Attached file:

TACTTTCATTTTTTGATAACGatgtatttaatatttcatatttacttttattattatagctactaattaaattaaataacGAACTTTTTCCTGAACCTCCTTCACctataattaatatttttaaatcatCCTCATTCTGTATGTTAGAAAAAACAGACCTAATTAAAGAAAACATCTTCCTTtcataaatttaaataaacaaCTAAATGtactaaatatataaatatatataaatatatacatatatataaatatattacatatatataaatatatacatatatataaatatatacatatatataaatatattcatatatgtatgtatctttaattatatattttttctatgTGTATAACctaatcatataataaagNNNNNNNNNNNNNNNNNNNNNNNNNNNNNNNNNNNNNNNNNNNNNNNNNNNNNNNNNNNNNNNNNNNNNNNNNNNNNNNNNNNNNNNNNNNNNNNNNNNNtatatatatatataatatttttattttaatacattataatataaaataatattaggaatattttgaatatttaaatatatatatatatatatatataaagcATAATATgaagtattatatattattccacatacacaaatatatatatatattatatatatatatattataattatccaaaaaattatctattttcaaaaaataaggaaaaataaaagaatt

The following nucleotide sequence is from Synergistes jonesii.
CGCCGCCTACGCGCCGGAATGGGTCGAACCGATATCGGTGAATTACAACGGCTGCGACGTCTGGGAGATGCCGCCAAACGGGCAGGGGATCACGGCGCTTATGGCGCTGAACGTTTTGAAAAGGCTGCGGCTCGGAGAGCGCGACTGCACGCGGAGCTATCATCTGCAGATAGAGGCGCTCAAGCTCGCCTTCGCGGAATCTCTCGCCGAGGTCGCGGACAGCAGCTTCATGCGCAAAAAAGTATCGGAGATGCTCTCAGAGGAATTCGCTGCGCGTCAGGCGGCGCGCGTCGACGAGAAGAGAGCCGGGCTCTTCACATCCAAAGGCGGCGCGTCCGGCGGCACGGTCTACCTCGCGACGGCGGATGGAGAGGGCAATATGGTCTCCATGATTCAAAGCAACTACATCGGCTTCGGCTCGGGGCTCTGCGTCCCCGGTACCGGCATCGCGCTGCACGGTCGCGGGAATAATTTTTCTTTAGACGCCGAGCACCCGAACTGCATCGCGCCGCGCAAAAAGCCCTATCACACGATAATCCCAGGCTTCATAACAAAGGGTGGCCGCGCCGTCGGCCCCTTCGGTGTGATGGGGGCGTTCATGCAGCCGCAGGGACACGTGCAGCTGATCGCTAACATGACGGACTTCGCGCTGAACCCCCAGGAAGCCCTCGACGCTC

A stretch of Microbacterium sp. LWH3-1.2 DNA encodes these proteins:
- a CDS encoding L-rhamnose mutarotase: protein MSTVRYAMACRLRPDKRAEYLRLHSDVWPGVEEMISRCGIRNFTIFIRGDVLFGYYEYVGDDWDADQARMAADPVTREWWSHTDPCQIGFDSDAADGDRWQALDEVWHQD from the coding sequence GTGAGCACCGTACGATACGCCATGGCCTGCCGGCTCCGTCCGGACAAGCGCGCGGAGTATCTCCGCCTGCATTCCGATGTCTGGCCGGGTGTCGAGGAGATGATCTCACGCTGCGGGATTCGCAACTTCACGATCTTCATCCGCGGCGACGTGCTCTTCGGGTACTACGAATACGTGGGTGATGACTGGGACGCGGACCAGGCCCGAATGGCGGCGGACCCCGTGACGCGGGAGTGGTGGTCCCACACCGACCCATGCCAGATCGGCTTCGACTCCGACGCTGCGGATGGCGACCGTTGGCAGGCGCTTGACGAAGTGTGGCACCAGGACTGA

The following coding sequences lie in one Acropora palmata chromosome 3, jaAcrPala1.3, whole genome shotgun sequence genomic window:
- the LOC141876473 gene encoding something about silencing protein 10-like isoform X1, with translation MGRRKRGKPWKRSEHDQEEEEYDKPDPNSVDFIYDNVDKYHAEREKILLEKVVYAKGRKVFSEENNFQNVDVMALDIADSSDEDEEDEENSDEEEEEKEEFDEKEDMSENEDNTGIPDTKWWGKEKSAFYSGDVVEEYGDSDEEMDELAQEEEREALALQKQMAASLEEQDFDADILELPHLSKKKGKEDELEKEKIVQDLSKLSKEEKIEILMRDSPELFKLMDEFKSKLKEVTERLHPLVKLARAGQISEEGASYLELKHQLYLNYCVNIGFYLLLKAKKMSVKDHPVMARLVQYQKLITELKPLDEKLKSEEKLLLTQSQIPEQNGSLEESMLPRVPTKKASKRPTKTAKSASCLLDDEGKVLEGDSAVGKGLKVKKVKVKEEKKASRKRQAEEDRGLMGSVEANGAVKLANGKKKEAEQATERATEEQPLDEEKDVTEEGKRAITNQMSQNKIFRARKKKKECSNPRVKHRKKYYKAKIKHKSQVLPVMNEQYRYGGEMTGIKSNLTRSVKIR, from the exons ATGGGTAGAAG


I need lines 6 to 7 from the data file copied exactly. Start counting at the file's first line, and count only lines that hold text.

The following coding sequences lie in one Acropora palmata chromosome 3, jaAcrPala1.3, whole genome shotgun sequence genomic window:
- the LOC141876473 gene encoding something about silencing protein 10-like isoform X1, with translation MGRRKRGKPWKRSEHDQEEEEYDKPDPNSVDFIYDNVDKYHAEREKILLEKVVYAKGRKVFSEENNFQNVDVMALDIADSSDEDEEDEENSDEEEEEKEEFDEKEDMSENEDNTGIPDTKWWGKEKSAFYSGDVVEEYGDSDEEMDELAQEEEREALALQKQMAASLEEQDFDADILELPHLSKKKGKEDELEKEKIVQDLSKLSKEEKIEILMRDSPELFKLMDEFKSKLKEVTERLHPLVKLARAGQISEEGASYLELKHQLYLNYCVNIGFYLLLKAKKMSVKDHPVMARLVQYQKLITELKPLDEKLKSEEKLLLTQSQIPEQNGSLEESMLPRVPTKKASKRPTKTAKSASCLLDDEGKVLEGDSAVGKGLKVKKVKVKEEKKASRKRQAEEDRGLMGSVEANGAVKLANGKKKEAEQATERATEEQPLDEEKDVTEEGKRAITNQMSQNKIFRARKKKKECSNPRVKHRKKYYKAKIKHKSQVLPVMNEQYRYGGEMTGIKSNLTRSVKIR, from the exons ATGGGTAGAAG